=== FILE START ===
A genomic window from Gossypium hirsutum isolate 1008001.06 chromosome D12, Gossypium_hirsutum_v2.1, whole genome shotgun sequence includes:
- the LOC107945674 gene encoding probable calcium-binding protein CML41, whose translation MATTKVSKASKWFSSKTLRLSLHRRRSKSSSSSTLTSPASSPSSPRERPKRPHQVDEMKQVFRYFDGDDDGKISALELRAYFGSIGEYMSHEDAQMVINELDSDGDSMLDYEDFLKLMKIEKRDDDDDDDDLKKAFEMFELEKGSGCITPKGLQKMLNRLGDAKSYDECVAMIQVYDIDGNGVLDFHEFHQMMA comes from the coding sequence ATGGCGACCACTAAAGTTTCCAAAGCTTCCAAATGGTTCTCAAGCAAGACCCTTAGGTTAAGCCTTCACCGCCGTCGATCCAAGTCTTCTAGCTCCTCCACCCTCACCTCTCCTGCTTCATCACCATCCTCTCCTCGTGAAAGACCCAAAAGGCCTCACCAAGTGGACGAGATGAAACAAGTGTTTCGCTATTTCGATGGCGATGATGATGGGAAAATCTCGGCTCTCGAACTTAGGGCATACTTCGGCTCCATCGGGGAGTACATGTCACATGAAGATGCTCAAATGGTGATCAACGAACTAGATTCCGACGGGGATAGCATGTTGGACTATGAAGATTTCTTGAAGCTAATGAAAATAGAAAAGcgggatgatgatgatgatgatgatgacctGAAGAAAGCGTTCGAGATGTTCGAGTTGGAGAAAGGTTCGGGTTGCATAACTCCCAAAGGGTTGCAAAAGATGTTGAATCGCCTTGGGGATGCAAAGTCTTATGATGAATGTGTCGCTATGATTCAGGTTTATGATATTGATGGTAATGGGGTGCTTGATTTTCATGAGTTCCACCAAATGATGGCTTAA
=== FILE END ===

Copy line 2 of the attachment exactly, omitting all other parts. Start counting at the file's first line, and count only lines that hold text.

- the LOC107945674 gene encoding probable calcium-binding protein CML41, whose translation MATTKVSKASKWFSSKTLRLSLHRRRSKSSSSSTLTSPASSPSSPRERPKRPHQVDEMKQVFRYFDGDDDGKISALELRAYFGSIGEYMSHEDAQMVINELDSDGDSMLDYEDFLKLMKIEKRDDDDDDDDLKKAFEMFELEKGSGCITPKGLQKMLNRLGDAKSYDECVAMIQVYDIDGNGVLDFHEFHQMMA comes from the coding sequence ATGGCGACCACTAAAGTTTCCAAAGCTTCCAAATGGTTCTCAAGCAAGACCCTTAGGTTAAGCCTTCACCGCCGTCGATCCAAGTCTTCTAGCTCCTCCACCCTCACCTCTCCTGCTTCATCACCATCCTCTCCTCGTGAAAGACCCAAAAGGCCTCACCAAGTGGACGAGATGAAACAAGTGTTTCGCTATTTCGATGGCGATGATGATGGGAAAATCTCGGCTCTCGAACTTAGGGCATACTTCGGCTCCATCGGGGAGTACATGTCACATGAAGATGCTCAAATGGTGATCAACGAACTAGATTCCGACGGGGATAGCATGTTGGACTATGAAGATTTCTTGAAGCTAATGAAAATAGAAAAGcgggatgatgatgatgatgatgatgacctGAAGAAAGCGTTCGAGATGTTCGAGTTGGAGAAAGGTTCGGGTTGCATAACTCCCAAAGGGTTGCAAAAGATGTTGAATCGCCTTGGGGATGCAAAGTCTTATGATGAATGTGTCGCTATGATTCAGGTTTATGATATTGATGGTAATGGGGTGCTTGATTTTCATGAGTTCCACCAAATGATGGCTTAA